Jack Bulger is a 2020 C/RHP/3B with a 6-0 205 lb. frame from Bowie, MD who attends Dematha Catholic. Very strong and athletic build, pretty mature physically, especially strong lower half. 6.79 runner, is very quick behind the plate, stays low and flexible in his set up, gets rid of the ball very quickly with plus arm strength, very clean overall actions, definitely has the physical tools to stay behind the plate defensively. Right handed hitter, rotational hitter with good use of his strong hips, line drive swing plane with a bit of lift out front, makes loud and hard contact with excellent exit velocity speeds, works the middle of the field and repeats his mechanics and timing well. Well rounded tool set for a catcher. Very good student, verbal commitment to Vanderbilt. Named to play in the Perfect Game All-American Classic.

MLB.com Top 200 Ranking: Unranked.

Perfect Game Rating: 10.

Chance He is Drafted and Signs: 25%.

SS/2B Jack O’Dowd

Here’s what Perfect Game has to say about him:

Jack O’Dowd is a 2020 SS/2B/3B with a 6-2 190 lb. frame from Nashville, TN who attends Lipscomb Academy. Long and lean projectable build, lots of room to get stronger especially in the upper half. Left handed hitter, hits from an upright and open stance with a high hand load, long power oriented swing with plenty of barrel whip, looking to pull and lift the ball, hands are loose and fast through the one, projects big power with this approach as he continues to get stronger and mature physically. 6.83 runner, works side to side well and is light on his feet for his size, soft hands out front, profiles to second or third base in the future. Very good student, verbal commitment to Vanderbilt. Named to play in the Perfect Game All-American Classic.

MLB.com Top 200 Ranking: Unranked.

Perfect Game Rating: 10.

Chance He is Drafted and Signs: 20%.

RHP/OF Grayson Moore

Here’s what Perfect Game has to say about him:

Grayson Moore is a 2020 OF/RHP with a 6-4 185 lb. frame from Longwood, FL who attends Lake Mary. Big athletic build, looks bigger and stronger than his listed weight, has filled out and got stronger over the last year. 6.65 runner, very athletic in the outfield with clean actions through the ball and soft hands, outstanding raw arm strength, makes very accurate on line one-hop throws, potential top level defender. Switch-hitter, has a bit better bat speed and barrel whip from the right side but creates leverage and torque from both sides, middle to pull approach, legit switch-hitter with projectable power. Also pitches, high leg lift delivery, slow pace through release, over the top arm slot with some body lean, deep arm action in back. Primary fastball pitcher, topped out at 91 mph, showed some feel for his change up and picked up a strike out on it, developing curveball. Excellent student, verbal commitment to Central Florida.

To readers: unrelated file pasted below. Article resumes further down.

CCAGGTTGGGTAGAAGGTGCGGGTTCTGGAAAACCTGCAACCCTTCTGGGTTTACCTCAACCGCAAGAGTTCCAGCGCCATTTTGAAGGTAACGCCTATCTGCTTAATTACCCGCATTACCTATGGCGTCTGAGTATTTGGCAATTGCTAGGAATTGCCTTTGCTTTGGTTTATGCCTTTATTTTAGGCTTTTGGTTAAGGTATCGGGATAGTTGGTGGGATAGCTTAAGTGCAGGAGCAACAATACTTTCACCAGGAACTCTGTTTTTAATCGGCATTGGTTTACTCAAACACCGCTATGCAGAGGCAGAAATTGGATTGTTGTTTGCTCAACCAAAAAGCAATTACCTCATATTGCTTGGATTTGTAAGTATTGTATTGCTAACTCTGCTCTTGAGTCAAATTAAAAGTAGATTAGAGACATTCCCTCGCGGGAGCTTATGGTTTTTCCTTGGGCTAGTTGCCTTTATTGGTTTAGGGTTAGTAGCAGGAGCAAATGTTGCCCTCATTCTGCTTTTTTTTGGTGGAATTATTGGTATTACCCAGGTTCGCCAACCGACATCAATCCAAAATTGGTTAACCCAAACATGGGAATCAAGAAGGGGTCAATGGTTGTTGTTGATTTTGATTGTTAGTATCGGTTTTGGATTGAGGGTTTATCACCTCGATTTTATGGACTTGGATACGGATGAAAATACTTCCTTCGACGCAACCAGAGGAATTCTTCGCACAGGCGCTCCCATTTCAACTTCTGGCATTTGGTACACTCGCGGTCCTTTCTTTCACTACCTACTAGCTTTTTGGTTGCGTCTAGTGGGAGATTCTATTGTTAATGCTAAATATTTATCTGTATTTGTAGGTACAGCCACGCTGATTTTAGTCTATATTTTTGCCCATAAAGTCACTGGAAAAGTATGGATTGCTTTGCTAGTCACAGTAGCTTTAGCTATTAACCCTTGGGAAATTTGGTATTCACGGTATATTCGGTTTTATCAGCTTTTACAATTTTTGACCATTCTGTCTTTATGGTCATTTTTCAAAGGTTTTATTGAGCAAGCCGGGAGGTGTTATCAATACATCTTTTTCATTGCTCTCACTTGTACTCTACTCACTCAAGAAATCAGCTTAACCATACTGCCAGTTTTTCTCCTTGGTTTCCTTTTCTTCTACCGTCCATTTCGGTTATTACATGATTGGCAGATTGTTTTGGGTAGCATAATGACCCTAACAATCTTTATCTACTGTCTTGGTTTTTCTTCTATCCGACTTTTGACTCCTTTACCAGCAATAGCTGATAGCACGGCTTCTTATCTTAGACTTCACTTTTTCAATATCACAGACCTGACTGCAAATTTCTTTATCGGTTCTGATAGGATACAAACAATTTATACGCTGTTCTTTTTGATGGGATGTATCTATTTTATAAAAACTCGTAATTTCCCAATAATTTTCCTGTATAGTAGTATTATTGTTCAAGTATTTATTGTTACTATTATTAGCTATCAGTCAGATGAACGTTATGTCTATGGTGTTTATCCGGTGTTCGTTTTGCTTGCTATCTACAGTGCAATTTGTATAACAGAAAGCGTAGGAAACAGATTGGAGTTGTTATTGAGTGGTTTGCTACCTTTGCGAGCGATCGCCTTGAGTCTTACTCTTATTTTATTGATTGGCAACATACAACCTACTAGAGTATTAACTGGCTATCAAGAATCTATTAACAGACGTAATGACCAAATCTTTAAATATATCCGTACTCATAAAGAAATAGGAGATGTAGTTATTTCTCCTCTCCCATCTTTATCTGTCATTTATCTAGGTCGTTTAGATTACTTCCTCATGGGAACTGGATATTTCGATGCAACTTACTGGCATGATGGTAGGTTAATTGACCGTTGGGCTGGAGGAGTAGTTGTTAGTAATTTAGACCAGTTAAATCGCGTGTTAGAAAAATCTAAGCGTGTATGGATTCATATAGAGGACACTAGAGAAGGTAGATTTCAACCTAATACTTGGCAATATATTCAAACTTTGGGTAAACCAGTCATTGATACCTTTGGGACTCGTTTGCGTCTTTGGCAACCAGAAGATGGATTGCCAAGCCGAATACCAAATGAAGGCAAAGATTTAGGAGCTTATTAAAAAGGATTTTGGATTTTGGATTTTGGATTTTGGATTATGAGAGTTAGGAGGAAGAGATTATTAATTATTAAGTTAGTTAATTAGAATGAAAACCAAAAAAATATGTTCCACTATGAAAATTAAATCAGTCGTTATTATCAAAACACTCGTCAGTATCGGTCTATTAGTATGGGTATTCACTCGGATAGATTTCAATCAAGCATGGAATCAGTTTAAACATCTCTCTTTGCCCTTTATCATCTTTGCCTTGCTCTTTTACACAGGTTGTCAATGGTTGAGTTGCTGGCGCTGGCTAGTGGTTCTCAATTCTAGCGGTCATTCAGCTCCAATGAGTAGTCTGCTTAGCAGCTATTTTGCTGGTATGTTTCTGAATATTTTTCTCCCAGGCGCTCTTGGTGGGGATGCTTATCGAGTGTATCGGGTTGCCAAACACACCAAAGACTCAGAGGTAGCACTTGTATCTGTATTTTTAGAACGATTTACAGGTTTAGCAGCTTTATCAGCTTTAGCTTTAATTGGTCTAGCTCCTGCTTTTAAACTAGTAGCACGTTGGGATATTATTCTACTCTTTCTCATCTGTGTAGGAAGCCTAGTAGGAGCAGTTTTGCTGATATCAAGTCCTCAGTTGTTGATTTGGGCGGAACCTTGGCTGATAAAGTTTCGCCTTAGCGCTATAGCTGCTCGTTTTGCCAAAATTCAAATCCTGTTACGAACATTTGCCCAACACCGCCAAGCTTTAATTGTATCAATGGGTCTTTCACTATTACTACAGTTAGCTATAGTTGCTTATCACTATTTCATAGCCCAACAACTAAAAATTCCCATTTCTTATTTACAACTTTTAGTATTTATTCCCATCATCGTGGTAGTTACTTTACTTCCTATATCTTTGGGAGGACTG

*Note: Moore switched his commitment to Vanderbilt last July.

MLB.com Top 200 Ranking: Unranked.

Perfect Game Rating: 10.

Chance He is Drafted and Signs: 20%.

RHP/OF Miles Garrett

Here’s what Perfect Game has to say about him:

Miles Garrett is a 2020 RHP/OF with a 5-10 160 lb. frame from Stone Mountain, GA who attends Parkview. Slender athletic middle infielder’s type build. Athletic multi-part delivery he repeats well, some energy at release, cross body release out front, plenty of deception for the hitter. Fastball worked mostly in the upper 80’s with good angle to the plate, topped out at 91 mph, good arm side running action at times. Throws both a curveball and a slider with distinct shapes, big downer shape to the curveball, slider has nice late biting action. Tends to drop his arm slot on his change up. Works all his pitches and throws strikes, has a long history of performance and maintaining his stuff deep into games. Good student, verbal commitment to Vanderbilt.

MLB.com Top 200 Ranking: Unranked.

Perfect Game Rating: 10.

Chance He is Drafted and Signs: 10%.

LHP Ryan Stefiuk

Here’s what Perfect Game has to say about him:

Ryan Stefiuk is a 2020 LHP/1B with a 6-4 195 lb. frame from Green Bay, WI who attends Preble. Tall well proportioned athletic build, lots of room to get stronger. Multi-part delivery with lots of moving parts and energy, holds it together well, lands a bit closed at release. Upper 80’s fastball, topped out at 91 mph early, worked down in the strike zone very well and missed low when he missed, fastball is mostly straight, worked to both sides of the plate well. Firm change up with nice life. Nice curveball with good depth, was consistently able to backdoor right handed hitters with his curveball. Interesting three-pitch lefty with deception and feel for mixing. Good student, verbal commitment to Vanderbilt.

MLB.com Top 200 Ranking: Unranked.

Perfect Game Rating: 10.

Chance He is Drafted and Signs: 20%.

There are 9 more members to this class, and if the draft was the normal 40 rounds, I would profile them more in depth. This is not to say no one from the remaining 9 commits will be drafted, but a lot of uber-talented high school players who would normally be tempted with MLB money will only be offered $20K after the 5th round is over. There is a quite good chance we will get all but Hassell and Crow-Armstrong to campus, and our worst case scenario is that we will lose only 1 or 2 of the names listed above. Be happy.

*Reminder: First Baseman Gavin Casas, another Perfect Game 10/10 rated Vanderbilt commit, has already informed MLB teams he is coming to Vanderbilt, and has requested they not draft him. He’s got a 100mph exit velo power bat. His name is Gavin Casas and he hits dingers. He’s ours.

Every singly one of them made it through the draft and will be playing at Hawkins Field next year.

Every single one.

If we’re not Preseason #1 in all publications—including Cat Fancy and Highlights for Children—I’ll be shocked.

Be happy.